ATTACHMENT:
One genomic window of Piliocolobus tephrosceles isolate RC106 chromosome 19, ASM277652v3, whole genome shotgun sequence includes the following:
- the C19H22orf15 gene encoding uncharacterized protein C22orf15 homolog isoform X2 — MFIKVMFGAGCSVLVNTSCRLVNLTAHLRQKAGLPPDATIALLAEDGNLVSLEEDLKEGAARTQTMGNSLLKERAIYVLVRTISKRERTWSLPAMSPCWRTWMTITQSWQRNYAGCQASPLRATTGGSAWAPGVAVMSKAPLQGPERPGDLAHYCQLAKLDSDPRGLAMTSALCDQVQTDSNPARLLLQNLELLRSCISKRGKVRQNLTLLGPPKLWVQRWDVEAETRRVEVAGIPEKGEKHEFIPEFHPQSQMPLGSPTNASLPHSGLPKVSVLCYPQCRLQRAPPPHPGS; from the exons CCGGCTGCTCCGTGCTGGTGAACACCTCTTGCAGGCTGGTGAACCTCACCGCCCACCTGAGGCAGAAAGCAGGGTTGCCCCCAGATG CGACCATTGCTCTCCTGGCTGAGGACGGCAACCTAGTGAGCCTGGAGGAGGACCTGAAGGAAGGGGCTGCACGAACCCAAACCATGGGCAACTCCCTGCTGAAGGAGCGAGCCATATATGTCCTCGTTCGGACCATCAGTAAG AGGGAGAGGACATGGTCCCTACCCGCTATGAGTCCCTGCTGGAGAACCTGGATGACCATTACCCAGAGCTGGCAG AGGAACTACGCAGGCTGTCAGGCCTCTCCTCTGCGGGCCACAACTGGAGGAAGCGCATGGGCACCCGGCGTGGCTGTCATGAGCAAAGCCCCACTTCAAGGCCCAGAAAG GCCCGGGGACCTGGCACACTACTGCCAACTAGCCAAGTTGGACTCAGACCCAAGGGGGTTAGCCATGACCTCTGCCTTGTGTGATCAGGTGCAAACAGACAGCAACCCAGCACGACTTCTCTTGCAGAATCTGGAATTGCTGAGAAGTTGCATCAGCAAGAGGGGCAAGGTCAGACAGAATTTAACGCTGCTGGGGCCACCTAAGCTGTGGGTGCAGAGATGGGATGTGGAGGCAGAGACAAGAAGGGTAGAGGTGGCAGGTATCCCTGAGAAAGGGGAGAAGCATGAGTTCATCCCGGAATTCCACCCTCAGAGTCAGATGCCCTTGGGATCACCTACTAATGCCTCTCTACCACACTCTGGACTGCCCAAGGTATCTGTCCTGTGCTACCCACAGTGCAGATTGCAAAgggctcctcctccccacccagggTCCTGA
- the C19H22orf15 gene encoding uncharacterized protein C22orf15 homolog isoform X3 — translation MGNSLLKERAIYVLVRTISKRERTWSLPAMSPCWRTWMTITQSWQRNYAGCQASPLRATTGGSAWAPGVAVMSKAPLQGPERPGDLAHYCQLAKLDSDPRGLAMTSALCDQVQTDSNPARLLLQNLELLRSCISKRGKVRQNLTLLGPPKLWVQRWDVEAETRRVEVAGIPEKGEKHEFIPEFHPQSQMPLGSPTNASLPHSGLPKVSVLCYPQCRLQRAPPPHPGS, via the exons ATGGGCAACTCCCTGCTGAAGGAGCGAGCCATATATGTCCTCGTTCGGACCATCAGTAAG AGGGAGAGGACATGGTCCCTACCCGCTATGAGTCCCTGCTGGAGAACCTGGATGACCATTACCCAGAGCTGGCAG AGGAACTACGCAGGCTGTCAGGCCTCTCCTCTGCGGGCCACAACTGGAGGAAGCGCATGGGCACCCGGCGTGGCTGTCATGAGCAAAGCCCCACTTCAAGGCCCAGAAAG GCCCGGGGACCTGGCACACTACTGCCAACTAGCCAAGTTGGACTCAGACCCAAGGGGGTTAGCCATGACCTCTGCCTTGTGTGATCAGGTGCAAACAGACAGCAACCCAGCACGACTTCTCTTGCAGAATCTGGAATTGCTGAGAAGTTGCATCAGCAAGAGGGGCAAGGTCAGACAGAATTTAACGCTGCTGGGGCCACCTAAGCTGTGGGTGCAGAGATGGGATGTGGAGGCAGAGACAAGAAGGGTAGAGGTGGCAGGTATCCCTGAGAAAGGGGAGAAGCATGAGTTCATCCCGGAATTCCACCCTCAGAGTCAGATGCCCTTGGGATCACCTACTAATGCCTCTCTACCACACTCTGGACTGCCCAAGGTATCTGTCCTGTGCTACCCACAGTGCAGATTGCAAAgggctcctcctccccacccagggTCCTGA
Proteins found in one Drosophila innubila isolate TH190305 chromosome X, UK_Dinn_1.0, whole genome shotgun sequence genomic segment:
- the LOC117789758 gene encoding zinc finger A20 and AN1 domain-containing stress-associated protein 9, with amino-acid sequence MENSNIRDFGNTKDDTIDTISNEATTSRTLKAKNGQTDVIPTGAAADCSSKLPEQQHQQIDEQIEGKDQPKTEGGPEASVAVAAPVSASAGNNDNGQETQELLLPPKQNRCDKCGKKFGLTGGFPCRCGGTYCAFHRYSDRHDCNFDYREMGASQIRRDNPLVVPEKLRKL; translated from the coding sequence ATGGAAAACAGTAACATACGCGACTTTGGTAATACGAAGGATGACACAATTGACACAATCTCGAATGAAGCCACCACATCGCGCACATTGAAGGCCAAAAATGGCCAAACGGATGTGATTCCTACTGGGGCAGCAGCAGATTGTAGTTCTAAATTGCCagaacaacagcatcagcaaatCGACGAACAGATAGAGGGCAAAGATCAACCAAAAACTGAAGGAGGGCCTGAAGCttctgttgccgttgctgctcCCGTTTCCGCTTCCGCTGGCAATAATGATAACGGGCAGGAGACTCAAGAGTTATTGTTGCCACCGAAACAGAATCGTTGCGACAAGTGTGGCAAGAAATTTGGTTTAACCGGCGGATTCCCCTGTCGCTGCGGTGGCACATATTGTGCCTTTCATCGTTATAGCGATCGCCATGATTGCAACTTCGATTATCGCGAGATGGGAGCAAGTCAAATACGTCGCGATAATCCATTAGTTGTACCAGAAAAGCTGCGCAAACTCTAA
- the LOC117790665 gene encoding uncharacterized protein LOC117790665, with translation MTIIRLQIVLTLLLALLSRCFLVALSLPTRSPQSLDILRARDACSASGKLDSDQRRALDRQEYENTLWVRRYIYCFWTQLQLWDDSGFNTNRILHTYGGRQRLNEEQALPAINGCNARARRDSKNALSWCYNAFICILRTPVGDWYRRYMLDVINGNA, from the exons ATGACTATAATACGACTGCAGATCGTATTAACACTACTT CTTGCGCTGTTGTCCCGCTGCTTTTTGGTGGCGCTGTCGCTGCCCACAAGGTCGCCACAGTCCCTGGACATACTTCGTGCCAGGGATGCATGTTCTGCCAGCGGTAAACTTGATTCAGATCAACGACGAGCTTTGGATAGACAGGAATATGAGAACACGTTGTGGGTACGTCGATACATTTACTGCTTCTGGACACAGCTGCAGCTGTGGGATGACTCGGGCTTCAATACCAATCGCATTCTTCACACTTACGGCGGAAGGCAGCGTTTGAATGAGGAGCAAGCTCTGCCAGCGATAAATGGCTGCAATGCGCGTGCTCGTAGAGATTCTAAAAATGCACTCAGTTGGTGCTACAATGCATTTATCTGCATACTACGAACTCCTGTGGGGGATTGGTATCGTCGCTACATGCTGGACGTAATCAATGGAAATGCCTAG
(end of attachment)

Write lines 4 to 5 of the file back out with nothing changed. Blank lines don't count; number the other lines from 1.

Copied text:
Proteins found in one Drosophila innubila isolate TH190305 chromosome X, UK_Dinn_1.0, whole genome shotgun sequence genomic segment:
- the LOC117789758 gene encoding zinc finger A20 and AN1 domain-containing stress-associated protein 9, with amino-acid sequence MENSNIRDFGNTKDDTIDTISNEATTSRTLKAKNGQTDVIPTGAAADCSSKLPEQQHQQIDEQIEGKDQPKTEGGPEASVAVAAPVSASAGNNDNGQETQELLLPPKQNRCDKCGKKFGLTGGFPCRCGGTYCAFHRYSDRHDCNFDYREMGASQIRRDNPLVVPEKLRKL; translated from the coding sequence ATGGAAAACAGTAACATACGCGACTTTGGTAATACGAAGGATGACACAATTGACACAATCTCGAATGAAGCCACCACATCGCGCACATTGAAGGCCAAAAATGGCCAAACGGATGTGATTCCTACTGGGGCAGCAGCAGATTGTAGTTCTAAATTGCCagaacaacagcatcagcaaatCGACGAACAGATAGAGGGCAAAGATCAACCAAAAACTGAAGGAGGGCCTGAAGCttctgttgccgttgctgctcCCGTTTCCGCTTCCGCTGGCAATAATGATAACGGGCAGGAGACTCAAGAGTTATTGTTGCCACCGAAACAGAATCGTTGCGACAAGTGTGGCAAGAAATTTGGTTTAACCGGCGGATTCCCCTGTCGCTGCGGTGGCACATATTGTGCCTTTCATCGTTATAGCGATCGCCATGATTGCAACTTCGATTATCGCGAGATGGGAGCAAGTCAAATACGTCGCGATAATCCATTAGTTGTACCAGAAAAGCTGCGCAAACTCTAA